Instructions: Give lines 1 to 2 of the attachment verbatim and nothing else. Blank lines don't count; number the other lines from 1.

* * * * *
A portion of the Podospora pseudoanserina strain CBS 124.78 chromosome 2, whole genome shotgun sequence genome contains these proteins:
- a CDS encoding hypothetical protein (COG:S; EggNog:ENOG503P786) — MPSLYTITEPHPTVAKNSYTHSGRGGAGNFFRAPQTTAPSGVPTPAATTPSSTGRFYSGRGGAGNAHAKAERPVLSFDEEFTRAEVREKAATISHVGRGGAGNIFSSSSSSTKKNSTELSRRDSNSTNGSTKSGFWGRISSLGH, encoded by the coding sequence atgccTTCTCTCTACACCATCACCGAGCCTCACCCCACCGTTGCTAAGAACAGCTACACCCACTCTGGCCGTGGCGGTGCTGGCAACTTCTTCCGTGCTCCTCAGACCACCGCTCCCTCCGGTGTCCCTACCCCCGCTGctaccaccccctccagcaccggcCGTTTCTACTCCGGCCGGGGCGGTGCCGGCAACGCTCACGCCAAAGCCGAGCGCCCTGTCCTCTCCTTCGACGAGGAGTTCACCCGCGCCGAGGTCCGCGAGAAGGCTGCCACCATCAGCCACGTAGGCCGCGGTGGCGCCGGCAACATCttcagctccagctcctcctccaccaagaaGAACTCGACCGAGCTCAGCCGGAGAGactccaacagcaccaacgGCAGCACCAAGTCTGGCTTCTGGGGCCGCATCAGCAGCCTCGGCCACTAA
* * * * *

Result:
A portion of the Podospora pseudoanserina strain CBS 124.78 chromosome 2, whole genome shotgun sequence genome contains these proteins:
- a CDS encoding hypothetical protein (COG:S; EggNog:ENOG503P786) — MPSLYTITEPHPTVAKNSYTHSGRGGAGNFFRAPQTTAPSGVPTPAATTPSSTGRFYSGRGGAGNAHAKAERPVLSFDEEFTRAEVREKAATISHVGRGGAGNIFSSSSSSTKKNSTELSRRDSNSTNGSTKSGFWGRISSLGH, encoded by the coding sequence atgccTTCTCTCTACACCATCACCGAGCCTCACCCCACCGTTGCTAAGAACAGCTACACCCACTCTGGCCGTGGCGGTGCTGGCAACTTCTTCCGTGCTCCTCAGACCACCGCTCCCTCCGGTGTCCCTACCCCCGCTGctaccaccccctccagcaccggcCGTTTCTACTCCGGCCGGGGCGGTGCCGGCAACGCTCACGCCAAAGCCGAGCGCCCTGTCCTCTCCTTCGACGAGGAGTTCACCCGCGCCGAGGTCCGCGAGAAGGCTGCCACCATCAGCCACGTAGGCCGCGGTGGCGCCGGCAACATCttcagctccagctcctcctccaccaagaaGAACTCGACCGAGCTCAGCCGGAGAGactccaacagcaccaacgGCAGCACCAAGTCTGGCTTCTGGGGCCGCATCAGCAGCCTCGGCCACTAA